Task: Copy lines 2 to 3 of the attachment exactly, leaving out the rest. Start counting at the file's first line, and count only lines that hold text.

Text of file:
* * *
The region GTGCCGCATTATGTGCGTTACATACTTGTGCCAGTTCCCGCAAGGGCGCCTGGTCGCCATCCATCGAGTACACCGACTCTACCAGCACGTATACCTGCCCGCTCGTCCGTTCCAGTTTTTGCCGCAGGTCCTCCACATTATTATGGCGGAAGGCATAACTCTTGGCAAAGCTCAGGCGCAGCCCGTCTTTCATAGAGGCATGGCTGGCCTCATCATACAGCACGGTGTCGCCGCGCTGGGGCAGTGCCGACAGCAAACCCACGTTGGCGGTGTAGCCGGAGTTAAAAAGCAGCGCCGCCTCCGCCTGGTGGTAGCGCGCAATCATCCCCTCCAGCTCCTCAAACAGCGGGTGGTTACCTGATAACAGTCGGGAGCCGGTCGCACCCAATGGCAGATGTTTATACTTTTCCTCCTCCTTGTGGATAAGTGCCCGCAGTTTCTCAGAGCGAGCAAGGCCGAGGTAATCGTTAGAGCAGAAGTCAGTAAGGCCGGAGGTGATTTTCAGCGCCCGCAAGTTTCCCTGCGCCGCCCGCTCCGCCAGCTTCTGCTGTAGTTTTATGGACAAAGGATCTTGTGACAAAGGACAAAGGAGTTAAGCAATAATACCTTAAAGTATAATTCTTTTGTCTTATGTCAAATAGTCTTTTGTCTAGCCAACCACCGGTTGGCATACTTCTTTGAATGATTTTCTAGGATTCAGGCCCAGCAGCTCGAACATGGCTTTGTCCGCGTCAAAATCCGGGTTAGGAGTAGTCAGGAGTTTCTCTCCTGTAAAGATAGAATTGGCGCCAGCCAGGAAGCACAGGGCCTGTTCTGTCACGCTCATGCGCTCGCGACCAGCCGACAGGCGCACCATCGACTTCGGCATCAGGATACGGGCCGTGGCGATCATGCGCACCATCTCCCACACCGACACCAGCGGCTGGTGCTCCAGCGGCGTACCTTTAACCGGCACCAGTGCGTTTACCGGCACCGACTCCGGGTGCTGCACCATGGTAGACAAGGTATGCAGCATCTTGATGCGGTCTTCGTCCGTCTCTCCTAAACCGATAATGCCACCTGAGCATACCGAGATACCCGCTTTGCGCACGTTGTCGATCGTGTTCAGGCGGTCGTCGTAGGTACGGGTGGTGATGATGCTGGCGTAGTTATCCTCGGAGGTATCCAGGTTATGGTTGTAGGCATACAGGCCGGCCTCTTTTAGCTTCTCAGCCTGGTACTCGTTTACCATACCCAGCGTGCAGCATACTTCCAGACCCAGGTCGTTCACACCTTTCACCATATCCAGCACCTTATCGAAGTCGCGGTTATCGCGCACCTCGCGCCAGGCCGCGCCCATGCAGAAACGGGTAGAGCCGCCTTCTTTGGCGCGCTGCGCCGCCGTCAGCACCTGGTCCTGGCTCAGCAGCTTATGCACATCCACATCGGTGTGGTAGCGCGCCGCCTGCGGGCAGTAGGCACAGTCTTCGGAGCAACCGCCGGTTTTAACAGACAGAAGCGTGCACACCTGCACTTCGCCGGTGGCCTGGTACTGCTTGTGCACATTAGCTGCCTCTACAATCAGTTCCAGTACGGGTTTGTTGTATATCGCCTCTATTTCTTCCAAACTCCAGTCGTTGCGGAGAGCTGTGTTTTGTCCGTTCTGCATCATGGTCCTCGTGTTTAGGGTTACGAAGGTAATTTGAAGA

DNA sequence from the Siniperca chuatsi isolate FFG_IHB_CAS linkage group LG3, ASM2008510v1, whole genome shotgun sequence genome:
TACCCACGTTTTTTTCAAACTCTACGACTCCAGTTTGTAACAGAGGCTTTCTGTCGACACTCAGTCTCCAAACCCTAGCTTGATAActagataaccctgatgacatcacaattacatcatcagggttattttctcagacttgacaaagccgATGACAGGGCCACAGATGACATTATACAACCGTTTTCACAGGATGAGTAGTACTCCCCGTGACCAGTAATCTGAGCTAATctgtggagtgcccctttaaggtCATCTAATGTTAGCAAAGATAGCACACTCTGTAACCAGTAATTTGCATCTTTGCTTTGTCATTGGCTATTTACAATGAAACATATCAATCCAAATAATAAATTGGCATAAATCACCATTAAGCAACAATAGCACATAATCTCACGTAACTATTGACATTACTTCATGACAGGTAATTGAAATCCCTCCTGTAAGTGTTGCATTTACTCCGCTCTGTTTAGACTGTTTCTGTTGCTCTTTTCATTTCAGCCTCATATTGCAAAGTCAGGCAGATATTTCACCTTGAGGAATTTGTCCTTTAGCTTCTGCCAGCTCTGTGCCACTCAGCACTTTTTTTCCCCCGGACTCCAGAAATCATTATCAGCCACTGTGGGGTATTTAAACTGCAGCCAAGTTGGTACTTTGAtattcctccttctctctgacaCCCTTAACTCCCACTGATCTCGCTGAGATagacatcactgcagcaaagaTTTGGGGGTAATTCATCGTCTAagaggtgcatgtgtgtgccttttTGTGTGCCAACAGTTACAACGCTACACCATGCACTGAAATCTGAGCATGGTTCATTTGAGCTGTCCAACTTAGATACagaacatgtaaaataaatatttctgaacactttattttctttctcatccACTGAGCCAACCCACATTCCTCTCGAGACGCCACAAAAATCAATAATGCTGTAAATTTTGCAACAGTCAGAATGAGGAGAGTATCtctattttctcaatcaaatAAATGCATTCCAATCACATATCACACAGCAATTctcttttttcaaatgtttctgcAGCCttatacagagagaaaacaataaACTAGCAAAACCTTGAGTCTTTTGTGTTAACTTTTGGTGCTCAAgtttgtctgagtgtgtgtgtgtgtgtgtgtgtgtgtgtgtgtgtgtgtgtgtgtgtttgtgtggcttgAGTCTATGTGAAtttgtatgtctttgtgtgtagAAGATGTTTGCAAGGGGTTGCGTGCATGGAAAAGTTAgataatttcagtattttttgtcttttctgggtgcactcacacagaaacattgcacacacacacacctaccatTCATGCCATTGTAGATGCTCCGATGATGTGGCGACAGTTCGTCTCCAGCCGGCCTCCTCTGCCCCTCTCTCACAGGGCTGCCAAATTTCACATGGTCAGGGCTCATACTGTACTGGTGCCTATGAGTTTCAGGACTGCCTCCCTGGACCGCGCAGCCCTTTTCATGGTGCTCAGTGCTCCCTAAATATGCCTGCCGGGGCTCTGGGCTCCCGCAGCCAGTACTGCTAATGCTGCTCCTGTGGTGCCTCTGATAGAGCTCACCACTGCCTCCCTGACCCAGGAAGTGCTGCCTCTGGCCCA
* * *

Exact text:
DNA sequence from the Siniperca chuatsi isolate FFG_IHB_CAS linkage group LG3, ASM2008510v1, whole genome shotgun sequence genome:
TACCCACGTTTTTTTCAAACTCTACGACTCCAGTTTGTAACAGAGGCTTTCTGTCGACACTCAGTCTCCAAACCCTAGCTTGATAActagataaccctgatgacatcacaattacatcatcagggttattttctcagacttgacaaagccgATGACAGGGCCACAGATGACATTATACAACCGTTTTCACAGGATGAGTAGTACTCCCCGTGACCAGTAATCTGAGCTAATctgtggagtgcccctttaaggtCATCTAATGTTAGCAAAGATAGCACACTCTGTAACCAGTAATTTGCATCTTTGCTTTGTCATTGGCTATTTACAATGAAACATATCAATCCAAATAATAAATTGGCATAAATCACCATTAAGCAACAATAGCACATAATCTCACGTAACTATTGACATTACTTCATGACAGGTAATTGAAATCCCTCCTGTAAGTGTTGCATTTACTCCGCTCTGTTTAGACTGTTTCTGTTGCTCTTTTCATTTCAGCCTCATATTGCAAAGTCAGGCAGATATTTCACCTTGAGGAATTTGTCCTTTAGCTTCTGCCAGCTCTGTGCCACTCAGCACTTTTTTTCCCCCGGACTCCAGAAATCATTATCAGCCACTGTGGGGTATTTAAACTGCAGCCAAGTTGGTACTTTGAtattcctccttctctctgacaCCCTTAACTCCCACTGATCTCGCTGAGATagacatcactgcagcaaagaTTTGGGGGTAATTCATCGTCTAagaggtgcatgtgtgtgccttttTGTGTGCCAACAGTTACAACGCTACACCATGCACTGAAATCTGAGCATGGTTCATTTGAGCTGTCCAACTTAGATACagaacatgtaaaataaatatttctgaacactttattttctttctcatccACTGAGCCAACCCACATTCCTCTCGAGACGCCACAAAAATCAATAATGCTGTAAATTTTGCAACAGTCAGAATGAGGAGAGTATCtctattttctcaatcaaatAAATGCATTCCAATCACATATCACACAGCAATTctcttttttcaaatgtttctgcAGCCttatacagagagaaaacaataaACTAGCAAAACCTTGAGTCTTTTGTGTTAACTTTTGGTGCTCAAgtttgtctgagtgtgtgtgtgtgtgtgtgtgtgtgtgtgtgtgtgtgtgtgtgtgtttgtgtggcttgAGTCTATGTGAAtttgtatgtctttgtgtgtagAAGATGTTTGCAAGGGGTTGCGTGCATGGAAAAGTTAgataatttcagtattttttgtcttttctgggtgcactcacacagaaacattgcacacacacacacctaccatTCATGCCATTGTAGATGCTCCGATGATGTGGCGACAGTTCGTCTCCAGCCGGCCTCCTCTGCCCCTCTCTCACAGGGCTGCCAAATTTCACATGGTCAGGGCTCATACTGTACTGGTGCCTATGAGTTTCAGGACTGCCTCCCTGGACCGCGCAGCCCTTTTCATGGTGCTCAGTGCTCCCTAAATATGCCTGCCGGGGCTCTGGGCTCCCGCAGCCAGTACTGCTAATGCTGCTCCTGTGGTGCCTCTGATAGAGCTCACCACTGCCTCCCTGACCCAGGAAGTGCTGCCTCTGGCCCA